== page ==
Now I just need to find a discussion thread that talks about doing that, since I've never done that before...
 

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MCowher said:
Zebelkhan just told me in a PM he ran power all the way from the battery to power his carputer, so I may just go ahead and do that for my XBox and anything else I put under the seat...

Now I just need to find a discussion thread that talks about doing that, since I've never done that before...
YGPM...
 

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Discussion Starter #7
Well guys, Zebelkhan has been a lot of help, and after his consent, I'd like to share some advice he gave in some PM's to me...

Originally posted by zebelkhan
I think the decision to run power directly from the battery is a correct one. That way you don't touch any of the OEM wires and they cannot blame you later if something goes wrong with the wiring. Now, this calculator says that for the power and distance you want, you will need to use a minimum of 8 gauge wire size. You will need around 15 feet or so.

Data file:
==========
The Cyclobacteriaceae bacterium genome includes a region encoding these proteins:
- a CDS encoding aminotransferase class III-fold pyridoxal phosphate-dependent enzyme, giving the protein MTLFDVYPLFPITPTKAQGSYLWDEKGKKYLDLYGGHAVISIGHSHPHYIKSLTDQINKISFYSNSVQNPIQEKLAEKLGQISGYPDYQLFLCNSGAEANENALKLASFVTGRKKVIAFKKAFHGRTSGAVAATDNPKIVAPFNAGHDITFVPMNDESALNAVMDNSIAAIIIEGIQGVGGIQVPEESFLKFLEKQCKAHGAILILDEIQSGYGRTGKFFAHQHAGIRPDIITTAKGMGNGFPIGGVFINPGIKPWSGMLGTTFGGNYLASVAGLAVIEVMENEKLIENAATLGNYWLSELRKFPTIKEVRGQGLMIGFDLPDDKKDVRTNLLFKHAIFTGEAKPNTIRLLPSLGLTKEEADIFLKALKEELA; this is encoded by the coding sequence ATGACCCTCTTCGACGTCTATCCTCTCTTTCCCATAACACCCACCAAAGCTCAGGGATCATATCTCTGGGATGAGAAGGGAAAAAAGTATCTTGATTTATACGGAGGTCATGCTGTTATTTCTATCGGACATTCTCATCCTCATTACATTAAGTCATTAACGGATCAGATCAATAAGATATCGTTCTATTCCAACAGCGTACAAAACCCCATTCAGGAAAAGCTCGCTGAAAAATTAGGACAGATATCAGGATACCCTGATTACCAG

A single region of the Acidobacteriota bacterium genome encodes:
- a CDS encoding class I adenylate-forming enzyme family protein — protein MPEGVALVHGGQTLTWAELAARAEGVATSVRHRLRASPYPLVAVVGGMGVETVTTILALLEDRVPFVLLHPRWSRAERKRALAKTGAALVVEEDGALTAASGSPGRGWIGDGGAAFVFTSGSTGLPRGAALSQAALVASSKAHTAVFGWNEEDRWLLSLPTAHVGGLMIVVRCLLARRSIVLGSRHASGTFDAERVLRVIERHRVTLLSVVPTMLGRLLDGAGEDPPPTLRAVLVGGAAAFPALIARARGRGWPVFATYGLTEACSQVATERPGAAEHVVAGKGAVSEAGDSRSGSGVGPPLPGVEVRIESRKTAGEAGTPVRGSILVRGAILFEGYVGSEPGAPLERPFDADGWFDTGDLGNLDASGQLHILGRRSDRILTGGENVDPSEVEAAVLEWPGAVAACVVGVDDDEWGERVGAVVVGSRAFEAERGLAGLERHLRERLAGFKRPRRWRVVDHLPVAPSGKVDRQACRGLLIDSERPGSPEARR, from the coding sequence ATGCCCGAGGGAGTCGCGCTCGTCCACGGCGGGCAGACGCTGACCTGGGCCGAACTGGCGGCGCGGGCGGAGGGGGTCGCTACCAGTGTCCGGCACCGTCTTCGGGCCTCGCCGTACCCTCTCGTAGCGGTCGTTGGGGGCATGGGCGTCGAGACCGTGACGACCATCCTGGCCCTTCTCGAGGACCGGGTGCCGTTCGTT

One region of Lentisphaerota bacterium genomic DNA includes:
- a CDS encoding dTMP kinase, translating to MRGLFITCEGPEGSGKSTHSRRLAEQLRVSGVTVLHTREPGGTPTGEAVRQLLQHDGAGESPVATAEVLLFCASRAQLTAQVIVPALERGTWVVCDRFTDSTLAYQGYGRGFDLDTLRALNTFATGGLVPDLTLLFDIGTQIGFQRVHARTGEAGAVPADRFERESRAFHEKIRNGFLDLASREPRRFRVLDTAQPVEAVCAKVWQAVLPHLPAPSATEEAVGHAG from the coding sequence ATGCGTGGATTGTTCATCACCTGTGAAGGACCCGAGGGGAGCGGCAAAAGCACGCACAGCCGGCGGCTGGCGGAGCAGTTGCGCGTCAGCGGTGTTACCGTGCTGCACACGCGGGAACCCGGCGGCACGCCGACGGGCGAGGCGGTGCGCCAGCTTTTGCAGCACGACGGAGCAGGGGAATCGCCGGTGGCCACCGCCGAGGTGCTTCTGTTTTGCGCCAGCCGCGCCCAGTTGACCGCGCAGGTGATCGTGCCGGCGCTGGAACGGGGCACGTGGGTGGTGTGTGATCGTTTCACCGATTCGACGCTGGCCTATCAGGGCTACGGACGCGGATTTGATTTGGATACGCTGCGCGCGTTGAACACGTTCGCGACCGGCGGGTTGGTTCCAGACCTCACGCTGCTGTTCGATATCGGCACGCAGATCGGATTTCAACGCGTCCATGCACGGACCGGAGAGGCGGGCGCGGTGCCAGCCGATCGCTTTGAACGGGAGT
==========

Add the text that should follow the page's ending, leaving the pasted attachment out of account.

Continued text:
There is a rubber boot under the dash, above driver's left foot, where all the OEM wires enter or exit the engine compartment. On the engine side, it is burried behind the brake master cylinder. I ran a solid wire (from a coat hanger) from inside the car through the boot, but very carefully so it would not damage the other wires. Once I located the other end of it on the engine side taped the 8 guage wire to it and slowly pulled it back inside the car. That was the hardest part. The rest was easy. I just ran the wire alongside the center console on the inside, and used a plastic conduit in the engine side to run it to the battery. Make sure you put a fuse on it near the battery and use no more than a 10 amp fuse (unless you will be using 120 watts or more).